Monthly Archives: December 2014

MakeSmith CNC

via WyoLum Blog

The rest of the WyoLum crew get to have fun with laser cutters and 3D printers to build cool and interesting Open Source goodies for everyone. I figured I needed to get in on some construction action too, so I recently purchased a MakeSmith DIY CNC machine (www.makesmithtech.com) from their recently completed Kickstarter Campaign (I love Kickstarter…;-). It’s a very low cost entry into a small scale CNC set up (work area approx 9 inch square) for hobbies etc. and I couldn’t resist the idea of trying it out. Over the next few months I thought it would be interesting to post some updates to the blog detailing how I get on with putting it together and what I end up using it for..

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Chronogram2 – A Modern Timepiece

via WyoLum Blog

If you’re at all familiar with the C3Jr (which you should be given you’re reading the WyoLum blog..;-), then you may know about it’s larger sibling the Chronogram2. Originally offered as part of the Kickstarter campaign, it’s two C3Jr’s combined to tell time minute by minute in glorious fashion. Here’s how to put one together (see attached PDF)!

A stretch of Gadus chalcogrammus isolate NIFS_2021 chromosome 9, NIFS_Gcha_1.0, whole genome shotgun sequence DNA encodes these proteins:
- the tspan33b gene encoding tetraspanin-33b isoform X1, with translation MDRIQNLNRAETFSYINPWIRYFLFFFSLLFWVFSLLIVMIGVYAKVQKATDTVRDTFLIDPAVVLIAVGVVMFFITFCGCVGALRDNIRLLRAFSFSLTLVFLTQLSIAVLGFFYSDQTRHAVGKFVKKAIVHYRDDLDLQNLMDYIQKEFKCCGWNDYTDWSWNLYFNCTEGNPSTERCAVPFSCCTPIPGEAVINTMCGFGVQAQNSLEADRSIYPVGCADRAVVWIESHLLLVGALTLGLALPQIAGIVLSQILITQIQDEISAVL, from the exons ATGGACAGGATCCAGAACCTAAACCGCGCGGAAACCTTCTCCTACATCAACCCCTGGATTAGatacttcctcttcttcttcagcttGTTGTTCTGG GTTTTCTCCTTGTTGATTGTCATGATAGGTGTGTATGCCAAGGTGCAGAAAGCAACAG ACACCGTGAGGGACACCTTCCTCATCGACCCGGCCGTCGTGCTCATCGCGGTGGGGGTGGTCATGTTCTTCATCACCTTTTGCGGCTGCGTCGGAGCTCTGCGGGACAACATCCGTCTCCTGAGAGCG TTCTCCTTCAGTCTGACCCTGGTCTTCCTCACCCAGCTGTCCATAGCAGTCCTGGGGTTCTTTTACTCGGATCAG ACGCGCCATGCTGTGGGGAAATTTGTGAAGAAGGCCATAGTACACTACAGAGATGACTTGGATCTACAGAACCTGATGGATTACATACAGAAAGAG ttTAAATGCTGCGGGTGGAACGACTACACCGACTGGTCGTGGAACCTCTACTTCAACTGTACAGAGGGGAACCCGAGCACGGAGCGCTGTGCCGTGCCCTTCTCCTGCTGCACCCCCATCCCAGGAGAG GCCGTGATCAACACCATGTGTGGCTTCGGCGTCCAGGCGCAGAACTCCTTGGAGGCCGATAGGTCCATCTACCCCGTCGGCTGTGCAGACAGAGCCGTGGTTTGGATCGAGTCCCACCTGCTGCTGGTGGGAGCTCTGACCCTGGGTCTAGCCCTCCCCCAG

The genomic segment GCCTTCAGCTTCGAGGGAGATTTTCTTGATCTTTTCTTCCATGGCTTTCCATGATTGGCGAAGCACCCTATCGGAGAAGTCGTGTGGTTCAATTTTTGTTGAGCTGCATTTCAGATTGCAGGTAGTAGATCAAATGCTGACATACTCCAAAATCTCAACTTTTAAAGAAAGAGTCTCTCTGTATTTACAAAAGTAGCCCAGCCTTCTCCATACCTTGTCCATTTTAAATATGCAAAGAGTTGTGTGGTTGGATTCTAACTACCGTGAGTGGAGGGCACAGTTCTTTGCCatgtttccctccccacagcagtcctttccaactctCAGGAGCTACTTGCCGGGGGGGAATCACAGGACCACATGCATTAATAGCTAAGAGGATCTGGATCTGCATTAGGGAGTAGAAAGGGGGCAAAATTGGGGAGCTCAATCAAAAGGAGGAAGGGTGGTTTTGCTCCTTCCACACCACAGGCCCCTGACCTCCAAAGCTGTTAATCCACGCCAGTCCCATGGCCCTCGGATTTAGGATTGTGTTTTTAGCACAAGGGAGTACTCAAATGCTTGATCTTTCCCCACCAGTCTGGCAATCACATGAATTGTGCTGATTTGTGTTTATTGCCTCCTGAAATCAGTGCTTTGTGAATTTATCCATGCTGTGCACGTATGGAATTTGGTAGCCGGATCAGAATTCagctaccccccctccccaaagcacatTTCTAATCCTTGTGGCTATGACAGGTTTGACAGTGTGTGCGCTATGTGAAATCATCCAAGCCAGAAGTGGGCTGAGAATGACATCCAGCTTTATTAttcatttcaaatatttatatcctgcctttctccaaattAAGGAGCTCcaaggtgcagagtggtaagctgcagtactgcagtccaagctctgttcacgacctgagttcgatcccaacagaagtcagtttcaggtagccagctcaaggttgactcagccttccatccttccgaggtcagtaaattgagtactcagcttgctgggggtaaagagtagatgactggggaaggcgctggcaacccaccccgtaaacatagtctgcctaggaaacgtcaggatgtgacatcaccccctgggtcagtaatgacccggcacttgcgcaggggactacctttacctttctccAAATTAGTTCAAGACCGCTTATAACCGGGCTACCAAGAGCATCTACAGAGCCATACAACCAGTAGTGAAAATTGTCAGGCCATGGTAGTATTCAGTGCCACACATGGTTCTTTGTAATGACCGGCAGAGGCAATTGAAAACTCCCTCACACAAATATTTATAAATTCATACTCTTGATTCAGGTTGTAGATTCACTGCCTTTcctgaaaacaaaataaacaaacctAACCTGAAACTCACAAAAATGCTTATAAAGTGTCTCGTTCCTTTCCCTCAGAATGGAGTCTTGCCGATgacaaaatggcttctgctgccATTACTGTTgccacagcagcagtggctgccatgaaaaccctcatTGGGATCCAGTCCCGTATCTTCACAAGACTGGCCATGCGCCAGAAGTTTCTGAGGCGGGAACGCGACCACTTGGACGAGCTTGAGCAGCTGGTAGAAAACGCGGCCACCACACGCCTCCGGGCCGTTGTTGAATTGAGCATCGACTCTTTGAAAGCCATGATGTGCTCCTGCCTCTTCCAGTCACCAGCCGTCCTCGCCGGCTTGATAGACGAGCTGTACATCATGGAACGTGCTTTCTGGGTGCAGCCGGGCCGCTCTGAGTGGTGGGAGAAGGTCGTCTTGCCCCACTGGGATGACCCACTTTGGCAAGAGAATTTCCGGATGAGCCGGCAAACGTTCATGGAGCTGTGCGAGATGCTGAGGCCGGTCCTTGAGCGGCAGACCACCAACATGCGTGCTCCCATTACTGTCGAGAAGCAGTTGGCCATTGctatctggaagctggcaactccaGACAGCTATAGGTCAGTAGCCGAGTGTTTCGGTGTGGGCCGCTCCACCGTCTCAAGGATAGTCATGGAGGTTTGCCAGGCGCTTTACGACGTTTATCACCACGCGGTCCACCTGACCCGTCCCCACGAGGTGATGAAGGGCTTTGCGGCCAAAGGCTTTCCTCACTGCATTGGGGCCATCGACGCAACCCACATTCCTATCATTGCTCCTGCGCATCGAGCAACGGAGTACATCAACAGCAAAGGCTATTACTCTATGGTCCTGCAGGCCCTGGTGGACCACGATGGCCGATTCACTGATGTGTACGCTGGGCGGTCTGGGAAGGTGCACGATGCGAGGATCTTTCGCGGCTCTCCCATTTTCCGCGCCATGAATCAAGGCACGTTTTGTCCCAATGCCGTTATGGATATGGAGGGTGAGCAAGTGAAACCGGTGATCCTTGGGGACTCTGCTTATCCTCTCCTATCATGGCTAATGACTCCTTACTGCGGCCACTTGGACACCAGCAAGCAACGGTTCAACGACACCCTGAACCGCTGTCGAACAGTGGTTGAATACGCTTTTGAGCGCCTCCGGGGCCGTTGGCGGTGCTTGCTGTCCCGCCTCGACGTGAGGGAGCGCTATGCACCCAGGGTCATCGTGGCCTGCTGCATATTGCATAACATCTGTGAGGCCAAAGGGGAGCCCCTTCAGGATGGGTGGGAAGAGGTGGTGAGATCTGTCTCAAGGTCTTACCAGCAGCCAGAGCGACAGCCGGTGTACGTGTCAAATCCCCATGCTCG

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Chronogram2 Construction

Just in Time Parts vs. the Junkbox

via Nuts and Volts

Cleaning out my workshop reminded me of when I first started my journey in electronics — tubes were still available at RadioShack. My first ham radio transmitter — a HeathKit DX-60B — used a 6146B tube final amplifier (power amplifier), in part because it was inexpensive and readily available. Back then, I had a junkbox with a few dozen tubes, a pound or two of discrete resistors and capacitors, and some miscellaneous hardware. With that, I could repair just about any TV, receiver, or transmitter that I came across or wanted to modify.

Just in Time Parts vs. the Junkbox

via Nuts and Volts

Cleaning out my workshop reminded me of when I first started my journey in electronics — tubes were still available at RadioShack. My first ham radio transmitter — a HeathKit DX-60B — used a 6146B tube final amplifier (power amplifier), in part because it was inexpensive and readily available. Back then, I had a junkbox with a few dozen tubes, a pound or two of discrete resistors and capacitors, and some miscellaneous hardware. With that, I could repair just about any TV, receiver, or transmitter that I came across or wanted to modify.